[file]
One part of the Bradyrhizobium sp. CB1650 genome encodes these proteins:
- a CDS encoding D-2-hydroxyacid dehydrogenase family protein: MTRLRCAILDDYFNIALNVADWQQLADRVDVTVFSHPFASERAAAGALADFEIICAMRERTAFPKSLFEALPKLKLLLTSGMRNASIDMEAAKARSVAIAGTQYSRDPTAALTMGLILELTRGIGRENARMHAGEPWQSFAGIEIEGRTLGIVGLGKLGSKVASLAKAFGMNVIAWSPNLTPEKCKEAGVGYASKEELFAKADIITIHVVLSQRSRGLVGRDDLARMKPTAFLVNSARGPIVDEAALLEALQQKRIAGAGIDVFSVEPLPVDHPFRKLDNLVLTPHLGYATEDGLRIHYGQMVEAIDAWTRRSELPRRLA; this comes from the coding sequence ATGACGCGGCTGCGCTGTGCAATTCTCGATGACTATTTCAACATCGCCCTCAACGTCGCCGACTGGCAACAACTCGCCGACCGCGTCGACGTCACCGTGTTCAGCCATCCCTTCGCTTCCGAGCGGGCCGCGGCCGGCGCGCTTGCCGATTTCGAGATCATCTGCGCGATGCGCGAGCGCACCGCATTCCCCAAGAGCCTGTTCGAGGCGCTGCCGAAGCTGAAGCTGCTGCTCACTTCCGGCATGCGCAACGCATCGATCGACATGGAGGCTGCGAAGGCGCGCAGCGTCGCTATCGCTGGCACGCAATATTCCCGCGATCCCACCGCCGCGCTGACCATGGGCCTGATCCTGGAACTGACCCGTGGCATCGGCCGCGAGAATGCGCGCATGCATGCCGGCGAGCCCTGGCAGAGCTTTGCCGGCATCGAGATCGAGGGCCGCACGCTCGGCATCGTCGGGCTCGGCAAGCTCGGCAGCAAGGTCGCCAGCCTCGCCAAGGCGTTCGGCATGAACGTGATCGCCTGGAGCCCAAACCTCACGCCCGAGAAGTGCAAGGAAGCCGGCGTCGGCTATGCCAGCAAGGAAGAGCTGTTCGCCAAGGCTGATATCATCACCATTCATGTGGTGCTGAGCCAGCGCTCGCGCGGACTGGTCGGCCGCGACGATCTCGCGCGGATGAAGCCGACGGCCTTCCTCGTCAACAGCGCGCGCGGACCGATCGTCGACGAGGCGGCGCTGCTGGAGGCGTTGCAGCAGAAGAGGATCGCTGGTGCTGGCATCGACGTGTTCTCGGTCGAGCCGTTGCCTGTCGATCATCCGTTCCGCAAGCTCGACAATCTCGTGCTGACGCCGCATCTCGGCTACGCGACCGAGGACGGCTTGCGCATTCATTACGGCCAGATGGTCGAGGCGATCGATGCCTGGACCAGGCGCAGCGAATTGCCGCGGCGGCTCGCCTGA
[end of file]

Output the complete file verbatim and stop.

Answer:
One part of the Bradyrhizobium sp. CB1650 genome encodes these proteins:
- a CDS encoding D-2-hydroxyacid dehydrogenase family protein: MTRLRCAILDDYFNIALNVADWQQLADRVDVTVFSHPFASERAAAGALADFEIICAMRERTAFPKSLFEALPKLKLLLTSGMRNASIDMEAAKARSVAIAGTQYSRDPTAALTMGLILELTRGIGRENARMHAGEPWQSFAGIEIEGRTLGIVGLGKLGSKVASLAKAFGMNVIAWSPNLTPEKCKEAGVGYASKEELFAKADIITIHVVLSQRSRGLVGRDDLARMKPTAFLVNSARGPIVDEAALLEALQQKRIAGAGIDVFSVEPLPVDHPFRKLDNLVLTPHLGYATEDGLRIHYGQMVEAIDAWTRRSELPRRLA; this comes from the coding sequence ATGACGCGGCTGCGCTGTGCAATTCTCGATGACTATTTCAACATCGCCCTCAACGTCGCCGACTGGCAACAACTCGCCGACCGCGTCGACGTCACCGTGTTCAGCCATCCCTTCGCTTCCGAGCGGGCCGCGGCCGGCGCGCTTGCCGATTTCGAGATCATCTGCGCGATGCGCGAGCGCACCGCATTCCCCAAGAGCCTGTTCGAGGCGCTGCCGAAGCTGAAGCTGCTGCTCACTTCCGGCATGCGCAACGCATCGATCGACATGGAGGCTGCGAAGGCGCGCAGCGTCGCTATCGCTGGCACGCAATATTCCCGCGATCCCACCGCCGCGCTGACCATGGGCCTGATCCTGGAACTGACCCGTGGCATCGGCCGCGAGAATGCGCGCATGCATGCCGGCGAGCCCTGGCAGAGCTTTGCCGGCATCGAGATCGAGGGCCGCACGCTCGGCATCGTCGGGCTCGGCAAGCTCGGCAGCAAGGTCGCCAGCCTCGCCAAGGCGTTCGGCATGAACGTGATCGCCTGGAGCCCAAACCTCACGCCCGAGAAGTGCAAGGAAGCCGGCGTCGGCTATGCCAGCAAGGAAGAGCTGTTCGCCAAGGCTGATATCATCACCATTCATGTGGTGCTGAGCCAGCGCTCGCGCGGACTGGTCGGCCGCGACGATCTCGCGCGGATGAAGCCGACGGCCTTCCTCGTCAACAGCGCGCGCGGACCGATCGTCGACGAGGCGGCGCTGCTGGAGGCGTTGCAGCAGAAGAGGATCGCTGGTGCTGGCATCGACGTGTTCTCGGTCGAGCCGTTGCCTGTCGATCATCCGTTCCGCAAGCTCGACAATCTCGTGCTGACGCCGCATCTCGGCTACGCGACCGAGGACGGCTTGCGCATTCATTACGGCCAGATGGTCGAGGCGATCGATGCCTGGACCAGGCGCAGCGAATTGCCGCGGCGGCTCGCCTGA